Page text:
COVID-19 testing: When to test, how accurate are home tests and more

COVID rapid test

Now that COVID-19 is regularly circulating through communities, it’s hard to know if you should take a COVID test every time you have a sniffle. Gone are the days of COVID testing centers on every corner. But at-home tests remain readily available. When there’s an uptick in cases, you might be wondering when to get tested and the best kind of test to use.

As an infectious diseases expert and a hospital epidemiologist, here's what you should know about when to get a COVID-19 test, what kind you should use, what to do if you can't access one and why it's still important to get vaccinated.

When should I get a COVID-19 test?

It’s still a good idea to isolate and get a COVID-19 test if you have any cold symptoms, even if they’re mild and even if you’re fully vaccinated. Symptoms may include sniffles, congestion or a cough. COVID might resemble a mild cold, especially in fully vaccinated people. Know that even if you have minor symptoms, you are still contagious. People who are unvaccinated or immunocompromised may still get severe disease. Individuals with minor symptoms can go on to have complications related to COVID-19, so it’s important to know if you have the virus.

Rapid antigen tests vs. PCR tests: Is one better than another?

Rapid antigen tests – which you can buy in most pharmacies, big box stores and online retailers, are an excellent choice – but you may need to take multiple tests. Rapid antigen tests detect COVID-19 when people have a higher amount of virus particles in their system and are more contagious. But a negative antigen test doesn’t necessarily mean you don’t have COVID-19. Trust a positive antigen test, but be more skeptical about a negative one. If you have symptoms of COVID-19 and your rapid test is negative, you should repeat the test according to the manufacturer’s instructions (usually 48 hours after the first test) or find a PCR test, which is more sensitive and usually done in-person at a doctor’s office or pharmacy. While you’re waiting for your second test’s results, you should keep wearing your mask and avoid contact with other people.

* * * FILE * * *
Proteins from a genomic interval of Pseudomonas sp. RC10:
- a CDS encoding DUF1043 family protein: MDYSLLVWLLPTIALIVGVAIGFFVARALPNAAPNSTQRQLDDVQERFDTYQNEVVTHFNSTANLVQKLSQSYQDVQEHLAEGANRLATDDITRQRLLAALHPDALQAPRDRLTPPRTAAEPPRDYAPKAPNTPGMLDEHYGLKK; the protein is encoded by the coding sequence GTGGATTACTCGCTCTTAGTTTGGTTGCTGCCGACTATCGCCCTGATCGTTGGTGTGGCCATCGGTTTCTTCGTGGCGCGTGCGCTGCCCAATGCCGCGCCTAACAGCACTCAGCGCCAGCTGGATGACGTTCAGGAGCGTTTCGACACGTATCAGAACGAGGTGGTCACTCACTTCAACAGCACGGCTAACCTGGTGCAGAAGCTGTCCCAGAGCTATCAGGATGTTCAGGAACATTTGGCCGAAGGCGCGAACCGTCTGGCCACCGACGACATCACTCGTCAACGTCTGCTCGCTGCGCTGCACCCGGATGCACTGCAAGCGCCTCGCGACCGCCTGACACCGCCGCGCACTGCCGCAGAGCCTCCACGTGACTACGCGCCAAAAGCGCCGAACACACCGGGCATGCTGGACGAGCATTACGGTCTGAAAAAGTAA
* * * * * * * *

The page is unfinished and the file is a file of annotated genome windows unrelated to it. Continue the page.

PCR tests are far more sensitive than antigen tests and can pick up COVID-19 earlier and stay positive for longer. While they’re considered the gold standard for a COVID-19 diagnosis, PCR tests are unnecessary for those who have already tested positive on an antigen test.

Where can I get tested?

There are still some free testing sites available. In Chicago, use this primary care doctor.

Home antigen tests are available at most pharmacies and big-box stores as well as online retailers. From time to time, the government also offers free tests you can order through the U.S. mail.

Regardless of where you get them, consider storing a few extras at home for when you need one.

When should I use an at-home test?

A rapid, at-home antigen test is a useful tool to have in your COVID-19 arsenal. But you need to know when and how to use these tests.

If you have symptoms:

If you have COVID-19 symptoms and test positive on an at-home test, you have COVID-19. You don’t need to get another test to confirm the results. But if you have symptoms and you test negative, don’t rule out COVID-19 just yet. In this case, get a more sensitive PCR test or repeat your home antigen test according to the manufacturer’s instructions (usually 48 hours after the first test). While you’re waiting for your second test’s results, you should keep wearing your mask and avoid contact with other people.